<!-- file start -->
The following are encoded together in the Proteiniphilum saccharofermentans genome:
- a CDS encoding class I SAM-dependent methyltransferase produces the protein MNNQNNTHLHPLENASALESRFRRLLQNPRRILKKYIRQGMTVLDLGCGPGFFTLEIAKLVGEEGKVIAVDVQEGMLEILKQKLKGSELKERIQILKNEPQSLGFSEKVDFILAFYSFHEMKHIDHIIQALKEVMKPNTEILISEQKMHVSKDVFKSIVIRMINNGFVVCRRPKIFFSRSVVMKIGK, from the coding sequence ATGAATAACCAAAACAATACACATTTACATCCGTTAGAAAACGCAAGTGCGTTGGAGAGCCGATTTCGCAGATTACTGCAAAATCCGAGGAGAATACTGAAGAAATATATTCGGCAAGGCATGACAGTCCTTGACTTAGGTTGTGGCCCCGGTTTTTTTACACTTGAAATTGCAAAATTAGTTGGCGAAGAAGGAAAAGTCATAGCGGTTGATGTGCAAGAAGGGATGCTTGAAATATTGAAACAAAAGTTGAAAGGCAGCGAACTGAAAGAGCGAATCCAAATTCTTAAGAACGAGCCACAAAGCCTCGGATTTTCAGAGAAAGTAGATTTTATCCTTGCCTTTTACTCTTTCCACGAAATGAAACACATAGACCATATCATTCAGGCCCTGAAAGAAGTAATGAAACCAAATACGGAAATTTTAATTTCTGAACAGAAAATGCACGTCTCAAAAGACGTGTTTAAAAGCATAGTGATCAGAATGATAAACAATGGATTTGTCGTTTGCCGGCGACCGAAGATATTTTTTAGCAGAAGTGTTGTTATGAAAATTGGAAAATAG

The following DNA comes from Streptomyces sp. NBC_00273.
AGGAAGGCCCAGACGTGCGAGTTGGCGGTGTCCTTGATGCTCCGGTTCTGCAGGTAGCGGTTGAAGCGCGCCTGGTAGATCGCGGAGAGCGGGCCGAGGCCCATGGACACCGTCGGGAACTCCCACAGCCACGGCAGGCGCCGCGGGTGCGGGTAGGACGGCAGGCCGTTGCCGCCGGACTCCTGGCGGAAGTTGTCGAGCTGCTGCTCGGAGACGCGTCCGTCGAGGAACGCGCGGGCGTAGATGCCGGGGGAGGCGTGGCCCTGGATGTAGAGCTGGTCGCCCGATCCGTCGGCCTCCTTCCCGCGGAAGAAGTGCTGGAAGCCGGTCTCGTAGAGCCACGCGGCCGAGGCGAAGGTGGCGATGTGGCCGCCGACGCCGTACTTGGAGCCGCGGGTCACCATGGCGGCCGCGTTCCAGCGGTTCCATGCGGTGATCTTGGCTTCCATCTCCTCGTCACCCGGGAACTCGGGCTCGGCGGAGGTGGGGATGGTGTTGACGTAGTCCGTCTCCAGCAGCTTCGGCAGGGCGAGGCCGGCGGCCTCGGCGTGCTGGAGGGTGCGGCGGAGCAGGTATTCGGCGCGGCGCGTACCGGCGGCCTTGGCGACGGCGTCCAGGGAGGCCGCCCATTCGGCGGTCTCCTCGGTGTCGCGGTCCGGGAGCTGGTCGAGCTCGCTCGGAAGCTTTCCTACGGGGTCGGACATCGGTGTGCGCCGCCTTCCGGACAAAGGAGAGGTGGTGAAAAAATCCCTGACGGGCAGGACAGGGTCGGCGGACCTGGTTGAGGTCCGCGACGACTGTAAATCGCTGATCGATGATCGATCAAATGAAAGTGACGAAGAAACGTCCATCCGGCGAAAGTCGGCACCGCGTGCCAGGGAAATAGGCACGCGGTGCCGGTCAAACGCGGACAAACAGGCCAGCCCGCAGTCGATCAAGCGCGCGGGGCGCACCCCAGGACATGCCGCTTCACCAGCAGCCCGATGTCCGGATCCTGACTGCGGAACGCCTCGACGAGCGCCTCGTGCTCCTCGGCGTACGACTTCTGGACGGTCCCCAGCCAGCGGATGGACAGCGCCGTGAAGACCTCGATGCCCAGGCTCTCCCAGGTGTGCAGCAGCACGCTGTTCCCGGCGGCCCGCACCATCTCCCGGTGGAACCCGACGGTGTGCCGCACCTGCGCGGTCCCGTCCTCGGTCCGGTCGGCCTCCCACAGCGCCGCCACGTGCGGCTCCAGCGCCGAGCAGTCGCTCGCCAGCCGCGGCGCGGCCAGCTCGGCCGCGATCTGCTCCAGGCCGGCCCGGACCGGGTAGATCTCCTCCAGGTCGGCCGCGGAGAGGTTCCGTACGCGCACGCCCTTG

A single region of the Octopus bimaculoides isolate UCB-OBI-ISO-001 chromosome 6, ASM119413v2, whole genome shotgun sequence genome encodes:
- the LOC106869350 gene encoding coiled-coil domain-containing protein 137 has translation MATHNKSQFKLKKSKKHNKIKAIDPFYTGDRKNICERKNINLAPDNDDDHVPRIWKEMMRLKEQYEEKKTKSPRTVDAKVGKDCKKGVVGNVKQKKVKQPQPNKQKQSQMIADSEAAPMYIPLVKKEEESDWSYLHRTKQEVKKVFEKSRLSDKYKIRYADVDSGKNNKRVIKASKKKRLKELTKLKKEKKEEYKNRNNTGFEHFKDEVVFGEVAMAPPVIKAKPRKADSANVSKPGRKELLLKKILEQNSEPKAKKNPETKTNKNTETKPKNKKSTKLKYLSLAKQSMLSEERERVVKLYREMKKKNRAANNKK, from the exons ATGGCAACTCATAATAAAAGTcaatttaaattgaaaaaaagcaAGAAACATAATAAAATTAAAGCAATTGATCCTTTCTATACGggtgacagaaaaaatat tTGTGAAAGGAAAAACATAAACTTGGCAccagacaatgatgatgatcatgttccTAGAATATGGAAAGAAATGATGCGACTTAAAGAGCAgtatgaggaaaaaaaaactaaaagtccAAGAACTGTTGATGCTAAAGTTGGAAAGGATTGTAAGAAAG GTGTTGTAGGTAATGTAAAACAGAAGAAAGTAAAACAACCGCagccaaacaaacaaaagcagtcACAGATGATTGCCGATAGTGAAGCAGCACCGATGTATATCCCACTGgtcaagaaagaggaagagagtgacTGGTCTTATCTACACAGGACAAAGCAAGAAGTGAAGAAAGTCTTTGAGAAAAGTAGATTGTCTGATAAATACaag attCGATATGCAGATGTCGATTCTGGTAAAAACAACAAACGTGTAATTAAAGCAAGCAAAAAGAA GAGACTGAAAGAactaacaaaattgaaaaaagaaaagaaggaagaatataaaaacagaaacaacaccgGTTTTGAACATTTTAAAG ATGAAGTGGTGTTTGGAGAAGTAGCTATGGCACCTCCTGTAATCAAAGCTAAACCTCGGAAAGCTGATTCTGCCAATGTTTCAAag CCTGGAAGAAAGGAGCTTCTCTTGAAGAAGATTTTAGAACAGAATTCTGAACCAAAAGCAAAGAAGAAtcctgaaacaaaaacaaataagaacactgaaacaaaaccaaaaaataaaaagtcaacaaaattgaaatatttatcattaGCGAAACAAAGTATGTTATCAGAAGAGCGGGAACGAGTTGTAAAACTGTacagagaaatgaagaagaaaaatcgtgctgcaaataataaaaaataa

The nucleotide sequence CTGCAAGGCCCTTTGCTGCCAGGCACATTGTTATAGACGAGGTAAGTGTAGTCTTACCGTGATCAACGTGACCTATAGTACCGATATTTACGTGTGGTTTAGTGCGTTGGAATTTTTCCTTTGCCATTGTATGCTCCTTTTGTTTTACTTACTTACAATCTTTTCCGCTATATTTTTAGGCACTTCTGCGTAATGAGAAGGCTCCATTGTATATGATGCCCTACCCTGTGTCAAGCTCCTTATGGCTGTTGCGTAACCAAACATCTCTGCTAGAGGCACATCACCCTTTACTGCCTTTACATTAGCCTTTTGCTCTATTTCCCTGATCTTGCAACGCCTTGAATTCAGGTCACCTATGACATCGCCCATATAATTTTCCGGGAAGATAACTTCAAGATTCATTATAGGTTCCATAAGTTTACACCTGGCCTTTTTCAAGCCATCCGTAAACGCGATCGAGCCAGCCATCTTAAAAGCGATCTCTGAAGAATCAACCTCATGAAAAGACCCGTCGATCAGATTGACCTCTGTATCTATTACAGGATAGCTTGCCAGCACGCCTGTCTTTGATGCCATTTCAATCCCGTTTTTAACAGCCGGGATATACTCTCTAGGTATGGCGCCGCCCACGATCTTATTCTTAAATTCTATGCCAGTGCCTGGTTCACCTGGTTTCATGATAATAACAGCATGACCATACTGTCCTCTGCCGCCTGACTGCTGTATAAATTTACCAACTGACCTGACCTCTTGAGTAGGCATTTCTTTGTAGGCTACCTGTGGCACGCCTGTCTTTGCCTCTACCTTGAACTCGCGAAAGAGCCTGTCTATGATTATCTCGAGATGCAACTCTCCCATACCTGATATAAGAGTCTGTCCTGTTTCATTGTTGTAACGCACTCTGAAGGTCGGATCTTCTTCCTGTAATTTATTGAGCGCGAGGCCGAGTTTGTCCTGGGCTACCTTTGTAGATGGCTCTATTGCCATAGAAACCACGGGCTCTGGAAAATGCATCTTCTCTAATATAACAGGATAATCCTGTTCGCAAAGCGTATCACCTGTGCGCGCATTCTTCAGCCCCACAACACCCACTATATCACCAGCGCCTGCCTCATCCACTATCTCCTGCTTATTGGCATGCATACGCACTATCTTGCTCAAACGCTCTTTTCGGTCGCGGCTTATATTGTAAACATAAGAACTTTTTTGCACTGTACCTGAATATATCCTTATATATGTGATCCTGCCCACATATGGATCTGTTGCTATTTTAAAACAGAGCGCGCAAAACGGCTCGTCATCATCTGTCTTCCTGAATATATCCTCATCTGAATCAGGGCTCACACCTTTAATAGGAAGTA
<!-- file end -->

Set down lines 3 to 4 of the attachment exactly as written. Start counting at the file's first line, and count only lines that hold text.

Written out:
The following DNA comes from Streptomyces sp. NBC_00273.
AGGAAGGCCCAGACGTGCGAGTTGGCGGTGTCCTTGATGCTCCGGTTCTGCAGGTAGCGGTTGAAGCGCGCCTGGTAGATCGCGGAGAGCGGGCCGAGGCCCATGGACACCGTCGGGAACTCCCACAGCCACGGCAGGCGCCGCGGGTGCGGGTAGGACGGCAGGCCGTTGCCGCCGGACTCCTGGCGGAAGTTGTCGAGCTGCTGCTCGGAGACGCGTCCGTCGAGGAACGCGCGGGCGTAGATGCCGGGGGAGGCGTGGCCCTGGATGTAGAGCTGGTCGCCCGATCCGTCGGCCTCCTTCCCGCGGAAGAAGTGCTGGAAGCCGGTCTCGTAGAGCCACGCGGCCGAGGCGAAGGTGGCGATGTGGCCGCCGACGCCGTACTTGGAGCCGCGGGTCACCATGGCGGCCGCGTTCCAGCGGTTCCATGCGGTGATCTTGGCTTCCATCTCCTCGTCACCCGGGAACTCGGGCTCGGCGGAGGTGGGGATGGTGTTGACGTAGTCCGTCTCCAGCAGCTTCGGCAGGGCGAGGCCGGCGGCCTCGGCGTGCTGGAGGGTGCGGCGGAGCAGGTATTCGGCGCGGCGCGTACCGGCGGCCTTGGCGACGGCGTCCAGGGAGGCCGCCCATTCGGCGGTCTCCTCGGTGTCGCGGTCCGGGAGCTGGTCGAGCTCGCTCGGAAGCTTTCCTACGGGGTCGGACATCGGTGTGCGCCGCCTTCCGGACAAAGGAGAGGTGGTGAAAAAATCCCTGACGGGCAGGACAGGGTCGGCGGACCTGGTTGAGGTCCGCGACGACTGTAAATCGCTGATCGATGATCGATCAAATGAAAGTGACGAAGAAACGTCCATCCGGCGAAAGTCGGCACCGCGTGCCAGGGAAATAGGCACGCGGTGCCGGTCAAACGCGGACAAACAGGCCAGCCCGCAGTCGATCAAGCGCGCGGGGCGCACCCCAGGACATGCCGCTTCACCAGCAGCCCGATGTCCGGATCCTGACTGCGGAACGCCTCGACGAGCGCCTCGTGCTCCTCGGCGTACGACTTCTGGACGGTCCCCAGCCAGCGGATGGACAGCGCCGTGAAGACCTCGATGCCCAGGCTCTCCCAGGTGTGCAGCAGCACGCTGTTCCCGGCGGCCCGCACCATCTCCCGGTGGAACCCGACGGTGTGCCGCACCTGCGCGGTCCCGTCCTCGGTCCGGTCGGCCTCCCACAGCGCCGCCACGTGCGGCTCCAGCGCCGAGCAGTCGCTCGCCAGCCGCGGCGCGGCCAGCTCGGCCGCGATCTGCTCCAGGCCGGCCCGGACCGGGTAGATCTCCTCCAGGTCGGCCGCGGAGAGGTTCCGTACGCGCACGCCCTTG